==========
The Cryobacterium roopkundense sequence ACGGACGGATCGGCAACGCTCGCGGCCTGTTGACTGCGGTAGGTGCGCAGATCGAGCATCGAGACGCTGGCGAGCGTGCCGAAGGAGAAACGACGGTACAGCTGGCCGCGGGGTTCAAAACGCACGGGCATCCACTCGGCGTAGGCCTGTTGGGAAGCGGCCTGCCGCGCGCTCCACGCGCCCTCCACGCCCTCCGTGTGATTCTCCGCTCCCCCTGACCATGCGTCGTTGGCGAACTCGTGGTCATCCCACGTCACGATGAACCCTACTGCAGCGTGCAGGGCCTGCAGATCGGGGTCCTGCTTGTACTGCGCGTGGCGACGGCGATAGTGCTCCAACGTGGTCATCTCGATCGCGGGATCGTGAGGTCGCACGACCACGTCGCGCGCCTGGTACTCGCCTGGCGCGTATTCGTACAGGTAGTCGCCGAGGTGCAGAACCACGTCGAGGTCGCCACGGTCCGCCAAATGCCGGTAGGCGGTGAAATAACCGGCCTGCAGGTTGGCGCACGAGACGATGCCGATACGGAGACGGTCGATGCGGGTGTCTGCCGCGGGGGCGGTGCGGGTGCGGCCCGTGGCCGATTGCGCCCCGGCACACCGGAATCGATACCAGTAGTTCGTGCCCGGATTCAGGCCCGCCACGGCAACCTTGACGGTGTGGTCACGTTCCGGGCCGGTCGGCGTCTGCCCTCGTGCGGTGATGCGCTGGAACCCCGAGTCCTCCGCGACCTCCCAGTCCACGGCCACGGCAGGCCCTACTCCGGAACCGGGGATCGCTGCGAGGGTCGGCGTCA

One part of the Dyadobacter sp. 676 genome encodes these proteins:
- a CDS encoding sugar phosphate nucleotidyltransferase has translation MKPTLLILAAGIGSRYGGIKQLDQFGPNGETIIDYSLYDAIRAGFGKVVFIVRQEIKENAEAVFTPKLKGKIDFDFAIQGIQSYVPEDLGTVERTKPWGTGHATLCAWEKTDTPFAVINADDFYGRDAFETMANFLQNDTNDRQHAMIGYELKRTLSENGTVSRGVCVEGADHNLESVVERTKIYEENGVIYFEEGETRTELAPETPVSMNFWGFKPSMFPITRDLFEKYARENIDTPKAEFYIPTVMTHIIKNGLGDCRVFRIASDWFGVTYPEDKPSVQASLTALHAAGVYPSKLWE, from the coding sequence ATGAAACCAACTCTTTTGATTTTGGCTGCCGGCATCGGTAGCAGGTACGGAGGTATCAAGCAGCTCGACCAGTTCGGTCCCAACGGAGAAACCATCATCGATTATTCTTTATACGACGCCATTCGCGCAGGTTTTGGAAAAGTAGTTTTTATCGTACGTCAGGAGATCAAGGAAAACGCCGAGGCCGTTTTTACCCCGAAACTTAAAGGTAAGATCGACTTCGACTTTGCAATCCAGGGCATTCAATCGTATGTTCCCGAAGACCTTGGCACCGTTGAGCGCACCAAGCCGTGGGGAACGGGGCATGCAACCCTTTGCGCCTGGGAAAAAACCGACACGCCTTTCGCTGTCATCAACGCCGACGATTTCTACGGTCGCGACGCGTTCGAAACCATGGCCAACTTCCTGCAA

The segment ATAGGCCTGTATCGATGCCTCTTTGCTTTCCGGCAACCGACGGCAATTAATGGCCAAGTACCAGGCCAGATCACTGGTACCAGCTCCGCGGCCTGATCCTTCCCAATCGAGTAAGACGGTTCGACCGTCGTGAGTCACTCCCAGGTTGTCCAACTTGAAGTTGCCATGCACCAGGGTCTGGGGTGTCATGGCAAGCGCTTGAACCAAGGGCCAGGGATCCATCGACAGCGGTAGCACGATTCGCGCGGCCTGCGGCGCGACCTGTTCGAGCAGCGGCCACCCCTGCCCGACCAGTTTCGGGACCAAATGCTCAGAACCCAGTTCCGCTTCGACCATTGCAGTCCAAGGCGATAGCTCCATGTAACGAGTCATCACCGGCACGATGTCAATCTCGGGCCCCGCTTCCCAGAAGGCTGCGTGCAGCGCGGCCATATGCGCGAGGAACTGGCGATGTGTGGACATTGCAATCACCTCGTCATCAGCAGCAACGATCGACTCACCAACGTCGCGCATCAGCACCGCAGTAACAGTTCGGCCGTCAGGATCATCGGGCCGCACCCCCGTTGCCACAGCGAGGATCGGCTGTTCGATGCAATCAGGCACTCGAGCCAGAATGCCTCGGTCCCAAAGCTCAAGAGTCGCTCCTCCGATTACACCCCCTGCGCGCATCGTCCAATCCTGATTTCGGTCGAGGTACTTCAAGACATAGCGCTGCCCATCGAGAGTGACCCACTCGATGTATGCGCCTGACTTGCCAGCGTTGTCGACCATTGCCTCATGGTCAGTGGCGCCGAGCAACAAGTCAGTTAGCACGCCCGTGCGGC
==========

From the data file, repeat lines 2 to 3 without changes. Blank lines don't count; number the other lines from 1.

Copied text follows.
One part of the Dyadobacter sp. 676 genome encodes these proteins:
- a CDS encoding sugar phosphate nucleotidyltransferase has translation MKPTLLILAAGIGSRYGGIKQLDQFGPNGETIIDYSLYDAIRAGFGKVVFIVRQEIKENAEAVFTPKLKGKIDFDFAIQGIQSYVPEDLGTVERTKPWGTGHATLCAWEKTDTPFAVINADDFYGRDAFETMANFLQNDTNDRQHAMIGYELKRTLSENGTVSRGVCVEGADHNLESVVERTKIYEENGVIYFEEGETRTELAPETPVSMNFWGFKPSMFPITRDLFEKYARENIDTPKAEFYIPTVMTHIIKNGLGDCRVFRIASDWFGVTYPEDKPSVQASLTALHAAGVYPSKLWE, from the coding sequence ATGAAACCAACTCTTTTGATTTTGGCTGCCGGCATCGGTAGCAGGTACGGAGGTATCAAGCAGCTCGACCAGTTCGGTCCCAACGGAGAAACCATCATCGATTATTCTTTATACGACGCCATTCGCGCAGGTTTTGGAAAAGTAGTTTTTATCGTACGTCAGGAGATCAAGGAAAACGCCGAGGCCGTTTTTACCCCGAAACTTAAAGGTAAGATCGACTTCGACTTTGCAATCCAGGGCATTCAATCGTATGTTCCCGAAGACCTTGGCACCGTTGAGCGCACCAAGCCGTGGGGAACGGGGCATGCAACCCTTTGCGCCTGGGAAAAAACCGACACGCCTTTCGCTGTCATCAACGCCGACGATTTCTACGGTCGCGACGCGTTCGAAACCATGGCCAACTTCCTGCAA